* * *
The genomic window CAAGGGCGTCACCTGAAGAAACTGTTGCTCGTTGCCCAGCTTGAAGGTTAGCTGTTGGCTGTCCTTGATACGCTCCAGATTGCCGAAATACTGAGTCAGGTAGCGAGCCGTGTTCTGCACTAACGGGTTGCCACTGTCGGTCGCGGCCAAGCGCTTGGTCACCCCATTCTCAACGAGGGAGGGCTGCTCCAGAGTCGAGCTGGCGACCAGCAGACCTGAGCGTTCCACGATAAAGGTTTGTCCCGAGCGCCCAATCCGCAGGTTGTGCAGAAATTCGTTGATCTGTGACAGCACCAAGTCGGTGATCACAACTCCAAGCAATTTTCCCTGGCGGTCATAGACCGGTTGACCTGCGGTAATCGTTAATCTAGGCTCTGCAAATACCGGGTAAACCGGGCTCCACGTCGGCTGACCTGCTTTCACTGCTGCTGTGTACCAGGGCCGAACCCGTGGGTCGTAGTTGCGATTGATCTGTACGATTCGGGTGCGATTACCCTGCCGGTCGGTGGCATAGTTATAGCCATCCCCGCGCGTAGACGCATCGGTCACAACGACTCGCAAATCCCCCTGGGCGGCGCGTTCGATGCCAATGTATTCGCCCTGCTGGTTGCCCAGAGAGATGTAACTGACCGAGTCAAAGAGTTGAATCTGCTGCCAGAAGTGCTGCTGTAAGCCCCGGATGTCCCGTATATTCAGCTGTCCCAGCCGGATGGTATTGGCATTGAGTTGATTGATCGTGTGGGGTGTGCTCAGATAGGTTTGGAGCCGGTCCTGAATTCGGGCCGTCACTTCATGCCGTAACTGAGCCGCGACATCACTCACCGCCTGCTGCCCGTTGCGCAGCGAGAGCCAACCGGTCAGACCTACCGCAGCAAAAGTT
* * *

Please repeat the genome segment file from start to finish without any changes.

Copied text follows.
The genomic window CAAGGGCGTCACCTGAAGAAACTGTTGCTCGTTGCCCAGCTTGAAGGTTAGCTGTTGGCTGTCCTTGATACGCTCCAGATTGCCGAAATACTGAGTCAGGTAGCGAGCCGTGTTCTGCACTAACGGGTTGCCACTGTCGGTCGCGGCCAAGCGCTTGGTCACCCCATTCTCAACGAGGGAGGGCTGCTCCAGAGTCGAGCTGGCGACCAGCAGACCTGAGCGTTCCACGATAAAGGTTTGTCCCGAGCGCCCAATCCGCAGGTTGTGCAGAAATTCGTTGATCTGTGACAGCACCAAGTCGGTGATCACAACTCCAAGCAATTTTCCCTGGCGGTCATAGACCGGTTGACCTGCGGTAATCGTTAATCTAGGCTCTGCAAATACCGGGTAAACCGGGCTCCACGTCGGCTGACCTGCTTTCACTGCTGCTGTGTACCAGGGCCGAACCCGTGGGTCGTAGTTGCGATTGATCTGTACGATTCGGGTGCGATTACCCTGCCGGTCGGTGGCATAGTTATAGCCATCCCCGCGCGTAGACGCATCGGTCACAACGACTCGCAAATCCCCCTGGGCGGCGCGTTCGATGCCAATGTATTCGCCCTGCTGGTTGCCCAGAGAGATGTAACTGACCGAGTCAAAGAGTTGAATCTGCTGCCAGAAGTGCTGCTGTAAGCCCCGGATGTCCCGTATATTCAGCTGTCCCAGCCGGATGGTATTGGCATTGAGTTGATTGATCGTGTGGGGTGTGCTCAGATAGGTTTGGAGCCGGTCCTGAATTCGGGCCGTCACTTCATGCCGTAACTGAGCCGCGACATCACTCACCGCCTGCTGCCCGTTGCGCAGCGAGAGCCAACCGGTCAGACCTACCGCAGCAAAAGTT